Nanotech 2011

Cancer Nanotechnology – Opportunities and Challenges – View from the NCI Alliance for Nanotechnology in Cancer (invited presentation)

P. Grodzinski
National Cancer Institute, US

Keywords: cancer, nanotechnology, localized delivery, post therapy monitoring

Abstract:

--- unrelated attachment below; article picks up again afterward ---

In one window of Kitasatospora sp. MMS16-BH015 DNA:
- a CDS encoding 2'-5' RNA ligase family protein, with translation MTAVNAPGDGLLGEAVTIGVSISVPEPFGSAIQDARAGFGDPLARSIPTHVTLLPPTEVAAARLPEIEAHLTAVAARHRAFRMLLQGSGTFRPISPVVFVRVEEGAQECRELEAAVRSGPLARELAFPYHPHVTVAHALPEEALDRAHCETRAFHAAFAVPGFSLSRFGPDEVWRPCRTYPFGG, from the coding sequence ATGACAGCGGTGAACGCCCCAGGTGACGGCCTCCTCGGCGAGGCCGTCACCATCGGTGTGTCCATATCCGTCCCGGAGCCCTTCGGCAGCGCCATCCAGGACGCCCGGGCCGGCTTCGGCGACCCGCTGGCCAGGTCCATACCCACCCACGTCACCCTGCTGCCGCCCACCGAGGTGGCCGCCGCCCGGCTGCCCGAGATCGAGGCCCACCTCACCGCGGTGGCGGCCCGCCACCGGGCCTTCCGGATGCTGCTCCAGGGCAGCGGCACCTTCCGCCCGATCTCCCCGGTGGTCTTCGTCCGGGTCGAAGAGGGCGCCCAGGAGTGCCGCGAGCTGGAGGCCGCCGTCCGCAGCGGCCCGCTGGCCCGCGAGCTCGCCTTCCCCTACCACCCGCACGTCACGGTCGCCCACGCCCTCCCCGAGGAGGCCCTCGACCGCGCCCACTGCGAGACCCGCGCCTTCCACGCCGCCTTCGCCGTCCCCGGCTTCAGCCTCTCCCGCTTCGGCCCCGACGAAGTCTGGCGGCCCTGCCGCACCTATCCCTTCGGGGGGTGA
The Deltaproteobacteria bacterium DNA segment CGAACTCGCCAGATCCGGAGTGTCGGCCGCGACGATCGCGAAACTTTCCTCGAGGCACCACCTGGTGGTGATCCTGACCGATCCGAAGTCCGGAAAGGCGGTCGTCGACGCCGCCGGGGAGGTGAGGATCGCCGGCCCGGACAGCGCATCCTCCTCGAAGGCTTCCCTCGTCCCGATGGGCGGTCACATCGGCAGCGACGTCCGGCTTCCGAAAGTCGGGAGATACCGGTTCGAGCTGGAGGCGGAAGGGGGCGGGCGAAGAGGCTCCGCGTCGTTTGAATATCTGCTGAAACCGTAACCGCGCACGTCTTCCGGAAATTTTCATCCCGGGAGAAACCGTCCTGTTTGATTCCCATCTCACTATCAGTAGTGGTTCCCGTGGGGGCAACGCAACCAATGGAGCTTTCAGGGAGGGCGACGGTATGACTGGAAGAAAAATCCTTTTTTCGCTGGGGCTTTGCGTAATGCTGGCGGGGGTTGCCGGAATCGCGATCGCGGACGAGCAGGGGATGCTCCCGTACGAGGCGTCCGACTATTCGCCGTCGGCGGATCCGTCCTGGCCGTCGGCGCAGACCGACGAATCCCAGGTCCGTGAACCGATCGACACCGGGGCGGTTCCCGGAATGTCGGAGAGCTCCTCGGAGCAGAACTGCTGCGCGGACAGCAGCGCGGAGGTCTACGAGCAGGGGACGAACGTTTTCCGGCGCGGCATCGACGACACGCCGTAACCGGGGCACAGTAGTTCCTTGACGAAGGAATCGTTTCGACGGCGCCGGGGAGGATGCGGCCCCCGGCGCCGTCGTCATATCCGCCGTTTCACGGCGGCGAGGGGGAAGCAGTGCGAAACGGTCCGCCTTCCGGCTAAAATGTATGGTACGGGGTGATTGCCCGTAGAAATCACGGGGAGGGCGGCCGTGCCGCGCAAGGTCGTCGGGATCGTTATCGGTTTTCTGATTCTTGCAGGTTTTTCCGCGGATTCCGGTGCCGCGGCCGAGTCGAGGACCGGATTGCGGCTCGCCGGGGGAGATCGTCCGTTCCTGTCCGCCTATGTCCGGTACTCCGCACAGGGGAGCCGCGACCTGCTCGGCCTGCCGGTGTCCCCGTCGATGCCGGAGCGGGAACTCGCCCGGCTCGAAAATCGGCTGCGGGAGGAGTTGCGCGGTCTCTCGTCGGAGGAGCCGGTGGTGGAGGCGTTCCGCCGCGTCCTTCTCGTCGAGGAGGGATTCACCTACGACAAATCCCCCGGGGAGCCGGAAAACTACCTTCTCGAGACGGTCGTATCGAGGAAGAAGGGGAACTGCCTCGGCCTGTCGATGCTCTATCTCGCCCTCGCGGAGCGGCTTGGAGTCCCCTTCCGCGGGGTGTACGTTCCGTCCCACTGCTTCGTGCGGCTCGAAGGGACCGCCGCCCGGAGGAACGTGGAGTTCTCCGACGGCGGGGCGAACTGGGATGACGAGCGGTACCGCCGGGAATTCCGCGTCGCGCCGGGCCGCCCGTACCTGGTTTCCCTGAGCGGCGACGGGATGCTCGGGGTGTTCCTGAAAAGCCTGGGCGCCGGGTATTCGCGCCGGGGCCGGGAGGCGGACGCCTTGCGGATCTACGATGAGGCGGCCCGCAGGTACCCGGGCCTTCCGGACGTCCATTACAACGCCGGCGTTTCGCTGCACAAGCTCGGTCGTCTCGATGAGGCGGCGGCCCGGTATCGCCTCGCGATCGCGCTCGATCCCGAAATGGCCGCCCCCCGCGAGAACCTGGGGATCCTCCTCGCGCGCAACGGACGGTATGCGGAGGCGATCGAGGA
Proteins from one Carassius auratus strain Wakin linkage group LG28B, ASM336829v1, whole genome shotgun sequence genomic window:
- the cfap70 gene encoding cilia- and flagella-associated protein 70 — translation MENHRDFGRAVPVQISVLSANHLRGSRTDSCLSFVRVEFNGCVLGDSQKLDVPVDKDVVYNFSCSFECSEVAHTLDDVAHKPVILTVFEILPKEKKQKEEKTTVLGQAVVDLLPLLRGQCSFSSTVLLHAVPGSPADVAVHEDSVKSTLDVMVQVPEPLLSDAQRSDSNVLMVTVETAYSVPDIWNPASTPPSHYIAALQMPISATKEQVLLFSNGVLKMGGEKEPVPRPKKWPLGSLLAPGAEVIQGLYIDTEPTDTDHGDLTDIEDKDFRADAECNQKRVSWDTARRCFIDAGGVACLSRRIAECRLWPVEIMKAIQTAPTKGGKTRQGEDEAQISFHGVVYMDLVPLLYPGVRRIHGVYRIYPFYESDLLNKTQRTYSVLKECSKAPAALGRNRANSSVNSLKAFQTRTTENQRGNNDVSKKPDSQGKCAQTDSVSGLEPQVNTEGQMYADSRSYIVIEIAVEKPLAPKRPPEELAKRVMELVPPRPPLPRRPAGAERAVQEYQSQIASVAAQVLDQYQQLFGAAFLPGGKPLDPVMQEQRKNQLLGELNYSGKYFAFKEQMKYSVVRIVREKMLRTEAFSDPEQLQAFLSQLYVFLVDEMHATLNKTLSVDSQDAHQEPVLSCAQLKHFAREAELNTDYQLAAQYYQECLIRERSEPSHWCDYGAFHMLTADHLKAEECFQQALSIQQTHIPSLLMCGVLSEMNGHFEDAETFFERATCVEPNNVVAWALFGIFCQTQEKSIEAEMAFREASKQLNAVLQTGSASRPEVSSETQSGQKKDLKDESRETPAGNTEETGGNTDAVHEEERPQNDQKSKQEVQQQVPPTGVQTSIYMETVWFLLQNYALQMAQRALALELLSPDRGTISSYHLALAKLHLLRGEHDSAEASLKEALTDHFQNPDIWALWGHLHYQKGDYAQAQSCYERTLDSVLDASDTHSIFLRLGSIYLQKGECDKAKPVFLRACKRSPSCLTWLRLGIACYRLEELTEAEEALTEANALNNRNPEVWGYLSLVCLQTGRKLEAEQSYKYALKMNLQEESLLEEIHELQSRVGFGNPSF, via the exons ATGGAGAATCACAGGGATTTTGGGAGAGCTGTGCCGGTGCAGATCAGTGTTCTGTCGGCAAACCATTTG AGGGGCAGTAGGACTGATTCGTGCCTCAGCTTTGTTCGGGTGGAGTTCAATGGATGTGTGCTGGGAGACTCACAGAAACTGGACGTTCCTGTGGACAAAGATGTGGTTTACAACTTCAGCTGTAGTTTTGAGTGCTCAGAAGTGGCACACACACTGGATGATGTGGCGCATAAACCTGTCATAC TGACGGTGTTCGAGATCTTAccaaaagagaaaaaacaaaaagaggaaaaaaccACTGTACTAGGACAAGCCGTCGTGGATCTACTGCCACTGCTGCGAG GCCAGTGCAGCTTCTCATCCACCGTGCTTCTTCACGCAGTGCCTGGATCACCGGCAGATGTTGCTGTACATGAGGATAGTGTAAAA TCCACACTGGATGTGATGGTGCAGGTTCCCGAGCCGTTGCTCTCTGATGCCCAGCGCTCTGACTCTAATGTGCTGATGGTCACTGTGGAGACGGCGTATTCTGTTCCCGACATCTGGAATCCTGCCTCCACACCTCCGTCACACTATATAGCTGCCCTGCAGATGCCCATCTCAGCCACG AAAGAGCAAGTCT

National Cancer Institute is engaged in efforts to harness the power of nanotechnology to radically change the way we diagnose and treat cancer. Novel and multi-functional nanodevices will be capable of detecting cancer at its earliest stages, pinpointing its location within the body, delivering anticancer drugs specifically to malignant cells, and determining if these drugs are effective. Functionalized nanoparticles would deliver multiple therapeutic agents to tumor sites in order to simultaneously attack multiple points in the pathways involved in cancer. Such nano-therapeutics are expected to increase the efficacy of drugs while dramatically reducing potential side effects. In vivo biosensors would have the capability of detecting tumors and metastatic lesions that are far smaller than those detectable using current, conventional technologies. Furthermore, they will provide rapid information on whether a given therapy is working as expected. In order to further these research goals, NCI formed a program called Alliance for Nanotechnology in Cancer which was initiated in 2004. The Alliance invests approximately $150 million for the funding period of 5 years to pursue applied nanotechnologies for cancer detection, therapy, and prevention with an aim to achieve clinical translational stage of these technologies towards culmination of the program.
 

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